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Introduction to Penetrant Testing

Introduction
History
Improving Detection
—Visual Acuity
—Contrast Sensitivity
—Eye's Response to Light

Principles
Steps for Liquid PI
Common Uses for PI
Pros and Cons of PI

PT Materials
Penetrant Testing Matl's
Penetrants
—Surface Energy
—Specific Gravity
—Viscosity
—Color and Fluorescence
   —Why things Fluoresce
—Dimensional Threshold
—Stability of Penetrants
—Removability
Emulsifiers
Developers

Methods & Techniques
Preparation
—Cleaning Methods
—Metal Smear
Technique Selection
Application Technique
Penetrant Removal
Selecting Developer

Quality & Process Control
Temperature
Penetrant
Dwell
Emulsifier
Wash
Drying
Developer
Lighting
System Performance Check

Other Considerations
Defect Nature
Health & Safety

References

Quizzes
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Preparation of Part

One of the most critical steps in the penetrant inspection process is preparing the part for inspection. All coatings, such as paints, varnishes, plating, and heavy oxides must be removed to ensure that defects are open to the surface of the part. If the parts have been machined, sanded, or blasted prior to the penetrant inspection, it is possible that a thin layer of metal may have smeared across the surface and closed off defects. It is even possible for metal smearing to occur as a result of cleaning operations such as grit or vapor blasting. This layer of metal smearing must be removed before inspection.

Contaminants

Coatings, such as paint, are much more elastic than metal and will not fracture even though a large defect may be present just below the coating. The part must be thoroughly cleaned as surface contaminates can prevent the penetrant from entering a defect. Surface contaminants can also lead to a higher level of background noise since the excess penetrant may be more difficult to remove.

Common coatings and contaminates that must be removed include: paint, dirt, flux, scale, varnish, oil, etchant, smut, plating, grease, oxide, wax, decals, machining fluid, rust, and residue from previous penetrant inspections.

Some of these contaminants would obviously prevent penetrant from entering defects, so it is clear they must be removed. However, the impact of other contaminants such as the residue from previous penetrant inspections is less clear, but they can have a disastrous effect on the inspection. Take the link below to review some of the research that has been done to evaluate the effects of contaminants on LPI sensitivity.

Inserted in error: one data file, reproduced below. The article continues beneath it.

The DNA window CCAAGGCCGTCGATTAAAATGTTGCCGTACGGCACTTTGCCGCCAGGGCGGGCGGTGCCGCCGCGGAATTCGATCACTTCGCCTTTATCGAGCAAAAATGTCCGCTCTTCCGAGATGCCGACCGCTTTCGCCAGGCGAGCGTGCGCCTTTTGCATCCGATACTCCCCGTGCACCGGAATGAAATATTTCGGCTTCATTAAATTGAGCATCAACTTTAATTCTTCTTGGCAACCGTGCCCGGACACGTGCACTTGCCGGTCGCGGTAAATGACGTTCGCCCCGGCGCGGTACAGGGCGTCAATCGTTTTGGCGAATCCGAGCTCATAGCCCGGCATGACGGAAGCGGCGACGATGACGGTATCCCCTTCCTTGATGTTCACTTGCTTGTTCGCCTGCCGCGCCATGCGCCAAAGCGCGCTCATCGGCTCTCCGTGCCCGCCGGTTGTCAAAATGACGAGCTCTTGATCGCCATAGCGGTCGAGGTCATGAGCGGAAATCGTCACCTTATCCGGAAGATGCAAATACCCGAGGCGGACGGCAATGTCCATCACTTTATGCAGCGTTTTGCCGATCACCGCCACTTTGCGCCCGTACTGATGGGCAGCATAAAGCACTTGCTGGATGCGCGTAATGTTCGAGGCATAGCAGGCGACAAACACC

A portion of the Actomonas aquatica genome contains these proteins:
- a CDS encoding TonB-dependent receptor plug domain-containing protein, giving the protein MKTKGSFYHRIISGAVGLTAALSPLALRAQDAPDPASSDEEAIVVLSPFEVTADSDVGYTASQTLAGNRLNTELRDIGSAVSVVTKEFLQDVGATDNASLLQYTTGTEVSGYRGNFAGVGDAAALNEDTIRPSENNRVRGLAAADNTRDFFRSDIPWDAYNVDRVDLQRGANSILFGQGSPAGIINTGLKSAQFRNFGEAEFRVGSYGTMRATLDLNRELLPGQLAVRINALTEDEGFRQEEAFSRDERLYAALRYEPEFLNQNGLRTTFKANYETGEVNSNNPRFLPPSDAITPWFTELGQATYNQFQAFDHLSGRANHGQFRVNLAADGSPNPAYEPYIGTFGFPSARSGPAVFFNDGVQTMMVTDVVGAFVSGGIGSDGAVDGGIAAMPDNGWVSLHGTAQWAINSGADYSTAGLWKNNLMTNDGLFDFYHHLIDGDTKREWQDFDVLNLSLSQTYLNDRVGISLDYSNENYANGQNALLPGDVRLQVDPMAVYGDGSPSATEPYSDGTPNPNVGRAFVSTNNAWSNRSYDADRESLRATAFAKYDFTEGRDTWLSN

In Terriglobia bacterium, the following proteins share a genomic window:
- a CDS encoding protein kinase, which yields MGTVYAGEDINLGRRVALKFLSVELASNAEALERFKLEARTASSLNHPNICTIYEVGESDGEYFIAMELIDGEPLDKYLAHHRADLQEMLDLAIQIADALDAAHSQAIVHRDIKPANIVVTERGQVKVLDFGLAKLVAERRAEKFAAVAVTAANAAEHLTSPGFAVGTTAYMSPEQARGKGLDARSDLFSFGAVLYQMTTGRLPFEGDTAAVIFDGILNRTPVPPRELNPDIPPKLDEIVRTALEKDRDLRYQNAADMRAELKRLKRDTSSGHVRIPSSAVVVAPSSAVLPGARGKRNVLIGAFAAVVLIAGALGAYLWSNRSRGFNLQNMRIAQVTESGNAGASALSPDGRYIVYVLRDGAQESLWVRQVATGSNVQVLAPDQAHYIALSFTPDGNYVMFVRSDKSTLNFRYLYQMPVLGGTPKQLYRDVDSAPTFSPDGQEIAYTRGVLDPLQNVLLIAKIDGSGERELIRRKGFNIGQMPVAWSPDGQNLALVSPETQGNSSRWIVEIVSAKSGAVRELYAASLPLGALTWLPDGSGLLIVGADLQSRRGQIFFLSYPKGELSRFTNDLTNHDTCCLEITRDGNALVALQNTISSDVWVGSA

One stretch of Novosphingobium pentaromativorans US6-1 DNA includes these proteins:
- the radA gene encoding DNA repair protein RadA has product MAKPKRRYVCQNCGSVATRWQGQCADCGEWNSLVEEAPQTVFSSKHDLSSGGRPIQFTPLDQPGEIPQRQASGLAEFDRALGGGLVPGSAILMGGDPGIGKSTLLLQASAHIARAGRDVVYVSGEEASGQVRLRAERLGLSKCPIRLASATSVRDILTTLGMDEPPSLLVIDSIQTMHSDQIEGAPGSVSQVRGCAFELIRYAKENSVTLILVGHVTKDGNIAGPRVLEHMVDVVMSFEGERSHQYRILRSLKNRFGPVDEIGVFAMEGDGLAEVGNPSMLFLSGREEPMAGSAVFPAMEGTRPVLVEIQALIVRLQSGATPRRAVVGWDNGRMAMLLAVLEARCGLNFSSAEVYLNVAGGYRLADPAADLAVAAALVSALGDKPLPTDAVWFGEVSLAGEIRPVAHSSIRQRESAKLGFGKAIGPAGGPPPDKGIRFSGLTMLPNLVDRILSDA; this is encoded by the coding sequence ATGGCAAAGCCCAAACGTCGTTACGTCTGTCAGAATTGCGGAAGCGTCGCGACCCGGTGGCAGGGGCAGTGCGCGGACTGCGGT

Click here to learn more about possible problems with Cleaning Practices.

A good cleaning procedure will remove all contamination from the part and not leave any residue that may interfere with the inspection process. It has been found that some alkaline cleaners can be detrimental to the penetrant inspection process if they have silicates in concentrations above 0.5 percent. Sodium metasilicate, sodium silicate, and related compounds can adhere to the surface of parts and form a coating that prevents penetrant entry into cracks. Researchers in Russia have also found that some domestic soaps and commercial detergents can clog flaw cavities and reduce the wettability of the metal surface, thus reducing the sensitivity of the penetrant. Conrad and Caudill found that media from plastic media blasting was partially responsible for loss of LPI indication strength. Microphotographs of cracks after plastic media blasting showed media entrapment in addition to metal smearing.

It is very important that the material being inspected has not been smeared across its own surface during machining or cleaning operations. It is well recognized that machining, honing, lapping, hand sanding, hand scraping, grit blasting, tumble deburring, and peening operations can cause some materials to smear. It is perhaps less recognized that some cleaning operations, such as steam cleaning, can also cause metal smearing in the softer materials. Take the link below to learn more about metal smearing and its affects on LPI

Click here to learn more about metal smearing.

References:

Robinson, Sam J., Here Today, Gone Tomorrow! Replacing Methyl Chloroform in the Penetrant Process, Materials Evaluation, Vol. 50, No. 8, August 1992, pp. 936-946.

Rummel, W., Cautions on the Use of Commercial Aqueous Precleaners for Penetrant Inspection, Materials Evaluation, Vol. 16, No. 5, August 1998, pp. 950-952.

Glazkov, Y.A., Some Technological Mistakes in the Application of Capillary Inspection to Repairs of Gas Turbin Engines, translation from Defektoskopiya - The Soviet Journal of Nondestructive Testing, Vol. 26, No. 3, New York, NY Plenum/Consultants Bureau, January 1990, pp. 361-367.

Glazkov, Yu . A., Bruevich, E.P., and Samokhin, N.L, Special Features of Application of Aqueous Solutions of Commercial Detergents in Capillary Flaw Inspection, Defektoskopiya - The Soviet Journal of Nondestructive Testing, Vol. 19, No. 8, August 1982, pp. 83-87.